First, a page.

Beaulieu v. Beaulieu

Annotate this Case

265 A.2d 610 (1970)

Clifford BEAULIEU v. Roger B. BEAULIEU.

Supreme Judicial Court of Maine.

May 27, 1970.

*611 Marden, Dubord, Bernier & Chandler, by Bruce W. Chandler, Waterville, for plaintiff.

Mahoney, Desmond, Robinson & Mahoney, by William B. Mahoney and M. Roberts Hunt, Portland, for defendant.


DUFRESNE, Justice.

This action arose out of an automobile accident that occurred in the Commonwealth of Massachusetts. The agreed statement of facts in support of the complaint avers that on January 8, 1967 while the plaintiff was riding as a passenger in his father's automobile, the father's negligence in approaching a right-hand curve on Route 9 in Newton caused the automobile to skid upon the slippery road and strike a telephone pole located on the left side of the road, causing the plaintiff's injuries for which he now seeks compensation. The parties agree they both are presently residents of the State of Maine and were so at the time of the accident. Their trip to Massachusetts was to afford the plaintiff the occasion to see his brother in Newton concerning a job interview. They had planned to return to the State of Maine where their journey had its origin. As part of the agreed statement of facts, the plaintiff concedes that his claim is not grounded upon any factual setting of gross negligence. The defendant's motion to dismiss under Rule 12(b) (6), M.R.C.P. raises a legal issue of conflict of laws, whether the substantive law of the State of Maine or that of the Commonwealth of Massachusetts is applicable in determining the rights and liabilities of the parties in light of the fact that the plaintiff's cause of action is dependent upon proof of wrongful conduct amounting to no more than ordinary negligence. Although the agreement is silent thereon, we infer from the parties' domicile in Maine that the vehicle was registered and garaged in this State, and, if insurance coverage was obtained to secure protection against accidental injuries arising out of its operation, the same was issued in this State. We additionally infer that the defendant had a Maine operator's license. The case is with us on report under Rule 72, M.R.C.P.

Massachusetts, as part of the development of its common law, adopted the rule, that in order to recover from his host a guest has the burden to establish gross negligence. Massaletti v. Fitzroy, 1917, 228 Mass. 487, 118 N.E. 168; Falden v. Crook, 1961, 342 Mass. 173, 172 N.E.2d 686. The Massachusetts doctrine of gross *612 negligence is not recognized as a part of the law of this State. Winslow v. Tibbetts, 1932, 131 Me. 318, 162 A. 785.

Here, in guest cases the host-operator must exercise in his own conduct ordinary care, which is "that degree of care that the great majority of legally responsible persons, owing a legal duty to use care, or the type of that majority that is to say, a person of ordinary intelligence and reasonable prudence and judgmentordinarily exercises under like or similar circumstances." Levesque v. Pelletier, 1932, 131 Me. 266, 161 A. 198; Chaisson v. Williams, 1931, 130 Me. 341, 156 A. 154; Avery v. Thompson, 1918, 117 Me. 120, 103 A. 4. There are no degrees of care and no degrees of negligence in this State. Nadeau v. Fogg, 1950, 145 Me. 10, 70 A.2d 730. Furthermore, at the time of the accident, Maine had enacted a comparative negligence statute, which permits a person who suffers damage as a result partly of his own fault and partly of the fault of another to recover such proportionate part of his total damages as the defendant's share of responsibility in causing the damages bears to the whole damages, providing the claimant is not "equally at fault." Thus, there is a clear conflict between the law of Maine and that of Massachusetts and the question is which one governs.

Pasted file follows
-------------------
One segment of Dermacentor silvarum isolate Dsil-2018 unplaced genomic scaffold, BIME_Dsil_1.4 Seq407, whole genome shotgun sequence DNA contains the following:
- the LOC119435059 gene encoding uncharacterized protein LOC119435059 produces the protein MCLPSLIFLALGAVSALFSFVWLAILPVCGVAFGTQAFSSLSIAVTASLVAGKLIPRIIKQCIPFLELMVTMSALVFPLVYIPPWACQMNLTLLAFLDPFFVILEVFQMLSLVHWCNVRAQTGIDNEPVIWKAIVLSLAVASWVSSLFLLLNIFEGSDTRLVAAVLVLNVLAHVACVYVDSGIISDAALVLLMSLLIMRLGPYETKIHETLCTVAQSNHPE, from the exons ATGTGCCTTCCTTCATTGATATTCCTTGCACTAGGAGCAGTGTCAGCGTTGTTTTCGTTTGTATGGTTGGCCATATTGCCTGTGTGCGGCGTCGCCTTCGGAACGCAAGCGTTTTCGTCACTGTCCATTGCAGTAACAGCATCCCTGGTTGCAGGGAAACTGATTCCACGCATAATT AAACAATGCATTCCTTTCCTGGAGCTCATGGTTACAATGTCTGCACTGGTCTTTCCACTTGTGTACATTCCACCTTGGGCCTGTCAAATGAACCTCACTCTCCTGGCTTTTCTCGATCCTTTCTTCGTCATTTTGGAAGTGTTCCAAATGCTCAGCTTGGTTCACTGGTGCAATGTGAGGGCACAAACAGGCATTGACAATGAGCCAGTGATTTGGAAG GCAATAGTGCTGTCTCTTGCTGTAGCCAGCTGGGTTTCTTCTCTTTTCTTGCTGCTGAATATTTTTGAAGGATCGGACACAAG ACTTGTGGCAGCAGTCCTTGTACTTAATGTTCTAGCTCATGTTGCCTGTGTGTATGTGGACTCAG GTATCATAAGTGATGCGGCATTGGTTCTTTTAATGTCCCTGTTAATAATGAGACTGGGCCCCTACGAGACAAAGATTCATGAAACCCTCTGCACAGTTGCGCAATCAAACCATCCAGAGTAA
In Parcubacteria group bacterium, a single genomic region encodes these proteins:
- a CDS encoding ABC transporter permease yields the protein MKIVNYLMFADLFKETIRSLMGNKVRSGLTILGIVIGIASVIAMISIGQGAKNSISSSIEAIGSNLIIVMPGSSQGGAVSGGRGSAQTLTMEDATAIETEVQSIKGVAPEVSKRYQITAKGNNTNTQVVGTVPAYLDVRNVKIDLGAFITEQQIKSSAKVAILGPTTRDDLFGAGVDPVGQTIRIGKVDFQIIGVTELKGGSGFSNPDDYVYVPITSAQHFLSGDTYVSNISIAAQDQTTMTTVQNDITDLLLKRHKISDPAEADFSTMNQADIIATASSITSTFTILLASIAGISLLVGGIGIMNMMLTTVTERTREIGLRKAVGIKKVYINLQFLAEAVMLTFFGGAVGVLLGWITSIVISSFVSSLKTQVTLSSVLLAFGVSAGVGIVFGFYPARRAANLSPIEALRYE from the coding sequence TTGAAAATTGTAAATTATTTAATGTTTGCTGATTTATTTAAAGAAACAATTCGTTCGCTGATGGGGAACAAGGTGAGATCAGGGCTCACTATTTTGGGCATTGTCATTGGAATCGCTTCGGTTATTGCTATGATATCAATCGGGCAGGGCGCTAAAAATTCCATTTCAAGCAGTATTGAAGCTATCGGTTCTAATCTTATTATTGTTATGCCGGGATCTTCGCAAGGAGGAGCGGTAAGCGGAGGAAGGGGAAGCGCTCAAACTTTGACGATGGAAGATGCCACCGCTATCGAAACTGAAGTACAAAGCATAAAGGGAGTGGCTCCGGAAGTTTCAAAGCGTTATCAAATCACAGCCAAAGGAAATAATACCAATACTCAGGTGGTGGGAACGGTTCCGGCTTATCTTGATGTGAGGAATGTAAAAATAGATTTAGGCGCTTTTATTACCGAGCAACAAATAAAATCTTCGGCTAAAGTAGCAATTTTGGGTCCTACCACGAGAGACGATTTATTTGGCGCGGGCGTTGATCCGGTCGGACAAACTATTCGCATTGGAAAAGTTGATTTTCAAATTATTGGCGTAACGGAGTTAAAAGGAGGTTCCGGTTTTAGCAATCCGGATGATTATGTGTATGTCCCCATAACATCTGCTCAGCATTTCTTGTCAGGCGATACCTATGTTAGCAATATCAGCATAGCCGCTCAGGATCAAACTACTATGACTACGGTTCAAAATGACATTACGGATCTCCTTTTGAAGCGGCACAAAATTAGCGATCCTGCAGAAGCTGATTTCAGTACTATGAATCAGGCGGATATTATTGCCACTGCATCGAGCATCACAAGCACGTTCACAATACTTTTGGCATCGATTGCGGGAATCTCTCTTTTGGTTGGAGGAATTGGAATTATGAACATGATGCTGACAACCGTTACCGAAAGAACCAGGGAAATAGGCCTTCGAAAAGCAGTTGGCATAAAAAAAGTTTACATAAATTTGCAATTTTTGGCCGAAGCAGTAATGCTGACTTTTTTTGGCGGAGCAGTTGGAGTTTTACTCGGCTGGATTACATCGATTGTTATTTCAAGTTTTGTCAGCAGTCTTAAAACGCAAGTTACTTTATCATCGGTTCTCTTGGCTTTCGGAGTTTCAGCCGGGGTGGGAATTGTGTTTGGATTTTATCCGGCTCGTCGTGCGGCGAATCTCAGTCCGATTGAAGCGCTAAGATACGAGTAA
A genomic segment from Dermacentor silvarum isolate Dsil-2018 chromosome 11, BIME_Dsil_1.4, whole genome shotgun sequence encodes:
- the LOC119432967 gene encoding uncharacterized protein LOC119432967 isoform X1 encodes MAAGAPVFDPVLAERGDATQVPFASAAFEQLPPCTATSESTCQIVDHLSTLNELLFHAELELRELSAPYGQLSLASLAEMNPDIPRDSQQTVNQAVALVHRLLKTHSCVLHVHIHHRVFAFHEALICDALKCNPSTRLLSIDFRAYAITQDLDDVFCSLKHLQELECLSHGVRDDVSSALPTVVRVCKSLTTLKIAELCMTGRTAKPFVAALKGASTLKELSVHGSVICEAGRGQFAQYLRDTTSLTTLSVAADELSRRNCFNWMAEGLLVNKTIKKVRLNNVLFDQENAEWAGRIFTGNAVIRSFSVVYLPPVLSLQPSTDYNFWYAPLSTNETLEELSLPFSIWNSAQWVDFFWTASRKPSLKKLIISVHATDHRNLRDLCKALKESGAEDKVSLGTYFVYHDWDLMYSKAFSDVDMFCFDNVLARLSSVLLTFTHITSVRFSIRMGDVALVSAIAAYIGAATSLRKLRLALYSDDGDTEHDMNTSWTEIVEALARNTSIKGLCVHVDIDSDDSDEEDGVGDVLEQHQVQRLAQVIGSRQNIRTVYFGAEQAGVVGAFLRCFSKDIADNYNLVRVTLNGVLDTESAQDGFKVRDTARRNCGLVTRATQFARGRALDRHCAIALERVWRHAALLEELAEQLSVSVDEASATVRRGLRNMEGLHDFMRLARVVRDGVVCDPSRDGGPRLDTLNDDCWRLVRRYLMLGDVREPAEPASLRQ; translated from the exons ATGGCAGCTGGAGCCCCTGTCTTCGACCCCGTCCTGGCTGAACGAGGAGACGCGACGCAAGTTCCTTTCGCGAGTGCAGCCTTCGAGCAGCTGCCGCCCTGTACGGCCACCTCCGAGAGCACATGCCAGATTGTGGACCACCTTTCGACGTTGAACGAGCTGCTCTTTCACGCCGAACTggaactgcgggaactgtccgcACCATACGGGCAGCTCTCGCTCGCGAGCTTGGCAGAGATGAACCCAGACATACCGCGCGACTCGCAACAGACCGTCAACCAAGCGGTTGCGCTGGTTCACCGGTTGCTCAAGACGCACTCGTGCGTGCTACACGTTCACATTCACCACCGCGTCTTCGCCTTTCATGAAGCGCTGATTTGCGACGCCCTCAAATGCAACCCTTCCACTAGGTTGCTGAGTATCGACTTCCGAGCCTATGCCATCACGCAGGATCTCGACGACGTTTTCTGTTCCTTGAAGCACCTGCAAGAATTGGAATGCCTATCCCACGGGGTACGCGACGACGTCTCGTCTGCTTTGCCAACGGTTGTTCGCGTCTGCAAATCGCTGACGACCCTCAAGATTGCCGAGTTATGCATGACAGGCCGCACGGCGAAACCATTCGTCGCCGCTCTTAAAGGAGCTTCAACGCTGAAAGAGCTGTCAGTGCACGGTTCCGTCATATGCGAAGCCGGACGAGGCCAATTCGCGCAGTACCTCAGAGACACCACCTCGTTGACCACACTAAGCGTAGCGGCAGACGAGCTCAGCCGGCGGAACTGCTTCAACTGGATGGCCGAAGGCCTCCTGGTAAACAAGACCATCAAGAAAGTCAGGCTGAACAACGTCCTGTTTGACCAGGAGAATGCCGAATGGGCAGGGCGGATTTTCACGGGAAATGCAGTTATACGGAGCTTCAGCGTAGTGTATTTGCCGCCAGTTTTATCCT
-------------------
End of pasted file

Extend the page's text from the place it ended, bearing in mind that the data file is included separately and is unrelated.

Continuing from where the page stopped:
The defendant claims that the issue was settled long ago in Winslow v. Tibbetts, supra, when this Court peremptorily stated the applicable rule of conflict of laws in these terms:

"It is elementary law that the rights of the plaintiffs to recover are controlled by the law of the place where the injuries were received, and the law of the jurisdiction where relief is sought determines the remedy and its incidents, such as pleading, practice, and evidence."

At the time of Winslow v. Tibbetts, supra, the choice-of-law rule in cases, such as the instant suit, under the great weight of judicial authority was settled and known as lex loci delicti which invariably allowed the law of the place where the injury occurred absolute control. Restatement, Conflict of Laws, ss. 377-383 (1934). It was assumed that the law of the situs created the cause of action and necessarily determined the extent of the liability, whether the disputed issues involved conduct, survival of actions, applicability of a wrongful death statute, immunity from liability or other rules. The rule was based upon a vested rights theory, i. e. rights originating and attaching in the foreign state by reason of a breach of duty arising under foreign law. It is in that atmosphere of categorical appliance of the lex loci delicti that this Court reaffirmed Winslow v. Tibbetts in Pringle v. Gibson, 1937, 135 Me. 297, 195 A. 695, and denied recovery to residents of the Province of New Brunswick against their Maine host where New Brunswick law barred recovery of damages for personal injuries received by gratuitous passengers as a result of their host's conduct in the operation of a motor vehicle. When applying the traditional lex loci delicti rule in conflict-of-law cases, this court in Pringle recognized that the law of the place of wrong had no extraterritorial force and became the law of the case by adoptive choice of the forum court. Under principles of comity "the foreign law becomes the local law," cited the Maine Court. Gray v. Gray, 87 N.H. 82, 1934, 174 A. 508.